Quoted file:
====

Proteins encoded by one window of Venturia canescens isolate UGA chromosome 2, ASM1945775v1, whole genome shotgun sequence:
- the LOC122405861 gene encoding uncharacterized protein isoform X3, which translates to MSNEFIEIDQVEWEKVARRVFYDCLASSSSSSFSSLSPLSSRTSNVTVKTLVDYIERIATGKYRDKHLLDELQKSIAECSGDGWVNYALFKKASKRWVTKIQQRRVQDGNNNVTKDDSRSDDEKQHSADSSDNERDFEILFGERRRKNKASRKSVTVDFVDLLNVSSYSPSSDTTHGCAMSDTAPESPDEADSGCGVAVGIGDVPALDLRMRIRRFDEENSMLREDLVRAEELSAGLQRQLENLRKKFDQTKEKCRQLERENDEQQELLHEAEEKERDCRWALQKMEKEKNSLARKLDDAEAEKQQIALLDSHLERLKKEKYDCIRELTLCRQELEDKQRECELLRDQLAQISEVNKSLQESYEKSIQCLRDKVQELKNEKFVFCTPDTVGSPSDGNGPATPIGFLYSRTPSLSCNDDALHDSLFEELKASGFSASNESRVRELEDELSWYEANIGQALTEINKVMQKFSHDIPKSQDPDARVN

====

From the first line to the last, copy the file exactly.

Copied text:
Proteins encoded by one window of Venturia canescens isolate UGA chromosome 2, ASM1945775v1, whole genome shotgun sequence:
- the LOC122405861 gene encoding uncharacterized protein isoform X3, which translates to MSNEFIEIDQVEWEKVARRVFYDCLASSSSSSFSSLSPLSSRTSNVTVKTLVDYIERIATGKYRDKHLLDELQKSIAECSGDGWVNYALFKKASKRWVTKIQQRRVQDGNNNVTKDDSRSDDEKQHSADSSDNERDFEILFGERRRKNKASRKSVTVDFVDLLNVSSYSPSSDTTHGCAMSDTAPESPDEADSGCGVAVGIGDVPALDLRMRIRRFDEENSMLREDLVRAEELSAGLQRQLENLRKKFDQTKEKCRQLERENDEQQELLHEAEEKERDCRWALQKMEKEKNSLARKLDDAEAEKQQIALLDSHLERLKKEKYDCIRELTLCRQELEDKQRECELLRDQLAQISEVNKSLQESYEKSIQCLRDKVQELKNEKFVFCTPDTVGSPSDGNGPATPIGFLYSRTPSLSCNDDALHDSLFEELKASGFSASNESRVRELEDELSWYEANIGQALTEINKVMQKFSHDIPKSQDPDARVN